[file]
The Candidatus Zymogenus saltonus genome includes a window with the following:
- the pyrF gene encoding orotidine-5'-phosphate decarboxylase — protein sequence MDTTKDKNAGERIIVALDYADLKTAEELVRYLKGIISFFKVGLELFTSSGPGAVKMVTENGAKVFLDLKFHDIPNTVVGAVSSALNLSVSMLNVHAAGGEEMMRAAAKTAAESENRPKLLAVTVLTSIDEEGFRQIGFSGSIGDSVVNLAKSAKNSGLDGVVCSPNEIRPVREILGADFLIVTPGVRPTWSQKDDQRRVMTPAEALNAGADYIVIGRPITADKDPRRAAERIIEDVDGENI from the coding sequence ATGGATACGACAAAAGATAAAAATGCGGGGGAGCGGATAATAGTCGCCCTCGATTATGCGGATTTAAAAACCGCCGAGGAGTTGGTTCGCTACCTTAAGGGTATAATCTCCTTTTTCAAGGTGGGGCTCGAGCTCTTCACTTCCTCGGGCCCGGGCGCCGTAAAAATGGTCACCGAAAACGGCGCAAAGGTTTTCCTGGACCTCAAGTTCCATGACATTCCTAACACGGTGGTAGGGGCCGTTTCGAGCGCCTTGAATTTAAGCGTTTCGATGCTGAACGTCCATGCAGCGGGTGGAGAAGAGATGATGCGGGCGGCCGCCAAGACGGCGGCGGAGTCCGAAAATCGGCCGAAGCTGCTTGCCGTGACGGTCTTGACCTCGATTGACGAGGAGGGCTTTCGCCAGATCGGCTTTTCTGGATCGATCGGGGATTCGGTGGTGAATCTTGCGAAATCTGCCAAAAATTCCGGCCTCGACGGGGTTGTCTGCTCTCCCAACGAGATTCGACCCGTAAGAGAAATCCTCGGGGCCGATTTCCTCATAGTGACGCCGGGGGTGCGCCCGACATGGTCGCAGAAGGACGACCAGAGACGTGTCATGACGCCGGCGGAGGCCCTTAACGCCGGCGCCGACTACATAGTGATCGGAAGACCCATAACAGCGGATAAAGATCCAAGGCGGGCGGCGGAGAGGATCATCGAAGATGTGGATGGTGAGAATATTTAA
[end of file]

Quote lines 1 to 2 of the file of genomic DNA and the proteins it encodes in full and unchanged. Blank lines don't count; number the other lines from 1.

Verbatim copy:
The Candidatus Zymogenus saltonus genome includes a window with the following:
- the pyrF gene encoding orotidine-5'-phosphate decarboxylase — protein sequence MDTTKDKNAGERIIVALDYADLKTAEELVRYLKGIISFFKVGLELFTSSGPGAVKMVTENGAKVFLDLKFHDIPNTVVGAVSSALNLSVSMLNVHAAGGEEMMRAAAKTAAESENRPKLLAVTVLTSIDEEGFRQIGFSGSIGDSVVNLAKSAKNSGLDGVVCSPNEIRPVREILGADFLIVTPGVRPTWSQKDDQRRVMTPAEALNAGADYIVIGRPITADKDPRRAAERIIEDVDGENI from the coding sequence ATGGATACGACAAAAGATAAAAATGCGGGGGAGCGGATAATAGTCGCCCTCGATTATGCGGATTTAAAAACCGCCGAGGAGTTGGTTCGCTACCTTAAGGGTATAATCTCCTTTTTCAAGGTGGGGCTCGAGCTCTTCACTTCCTCGGGCCCGGGCGCCGTAAAAATGGTCACCGAAAACGGCGCAAAGGTTTTCCTGGACCTCAAGTTCCATGACATTCCTAACACGGTGGTAGGGGCCGTTTCGAGCGCCTTGAATTTAAGCGTTTCGATGCTGAACGTCCATGCAGCGGGTGGAGAAGAGATGATGCGGGCGGCCGCCAAGACGGCGGCGGAGTCCGAAAATCGGCCGAAGCTGCTTGCCGTGACGGTCTTGACCTCGATTGACGAGGAGGGCTTTCGCCAGATCGGCTTTTCTGGATCGATCGGGGATTCGGTGGTGAATCTTGCGAAATCTGCCAAAAATTCCGGCCTCGACGGGGTTGTCTGCTCTCCCAACGAGATTCGACCCGTAAGAGAAATCCTCGGGGCCGATTTCCTCATAGTGACGCCGGGGGTGCGCCCGACATGGTCGCAGAAGGACGACCAGAGACGTGTCATGACGCCGGCGGAGGCCCTTAACGCCGGCGCCGACTACATAGTGATCGGAAGACCCATAACAGCGGATAAAGATCCAAGGCGGGCGGCGGAGAGGATCATCGAAGATGTGGATGGTGAGAATATTTAA